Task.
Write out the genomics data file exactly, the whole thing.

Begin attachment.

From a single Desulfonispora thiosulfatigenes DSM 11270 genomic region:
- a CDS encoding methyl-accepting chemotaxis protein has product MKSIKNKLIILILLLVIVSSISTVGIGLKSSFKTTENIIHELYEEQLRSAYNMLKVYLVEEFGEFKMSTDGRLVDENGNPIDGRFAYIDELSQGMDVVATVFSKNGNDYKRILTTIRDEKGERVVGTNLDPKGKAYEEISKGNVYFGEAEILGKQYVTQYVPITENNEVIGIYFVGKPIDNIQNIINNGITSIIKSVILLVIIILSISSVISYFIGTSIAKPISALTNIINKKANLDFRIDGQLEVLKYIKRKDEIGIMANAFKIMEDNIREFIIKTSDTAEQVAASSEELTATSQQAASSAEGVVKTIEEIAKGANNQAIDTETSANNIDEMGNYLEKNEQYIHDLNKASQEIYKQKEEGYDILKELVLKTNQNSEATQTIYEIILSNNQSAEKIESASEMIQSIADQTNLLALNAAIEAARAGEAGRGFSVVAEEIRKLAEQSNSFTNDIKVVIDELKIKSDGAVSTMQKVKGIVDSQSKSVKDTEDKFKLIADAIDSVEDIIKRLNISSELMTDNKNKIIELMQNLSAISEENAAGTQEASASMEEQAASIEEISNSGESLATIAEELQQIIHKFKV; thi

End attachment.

From a single Desulfonispora thiosulfatigenes DSM 11270 genomic region:
- a CDS encoding methyl-accepting chemotaxis protein has product MKSIKNKLIILILLLVIVSSISTVGIGLKSSFKTTENIIHELYEEQLRSAYNMLKVYLVEEFGEFKMSTDGRLVDENGNPIDGRFAYIDELSQGMDVVATVFSKNGNDYKRILTTIRDEKGERVVGTNLDPKGKAYEEISKGNVYFGEAEILGKQYVTQYVPITENNEVIGIYFVGKPIDNIQNIINNGITSIIKSVILLVIIILSISSVISYFIGTSIAKPISALTNIINKKANLDFRIDGQLEVLKYIKRKDEIGIMANAFKIMEDNIREFIIKTSDTAEQVAASSEELTATSQQAASSAEGVVKTIEEIAKGANNQAIDTETSANNIDEMGNYLEKNEQYIHDLNKASQEIYKQKEEGYDILKELVLKTNQNSEATQTIYEIILSNNQSAEKIESASEMIQSIADQTNLLALNAAIEAARAGEAGRGFSVVAEEIRKLAEQSNSFTNDIKVVIDELKIKSDGAVSTMQKVKGIVDSQSKSVKDTEDKFKLIADAIDSVEDIIKRLNISSELMTDNKNKIIELMQNLSAISEENAAGTQEASASMEEQAASIEEISNSGESLATIAEELQQIIHKFKV; thi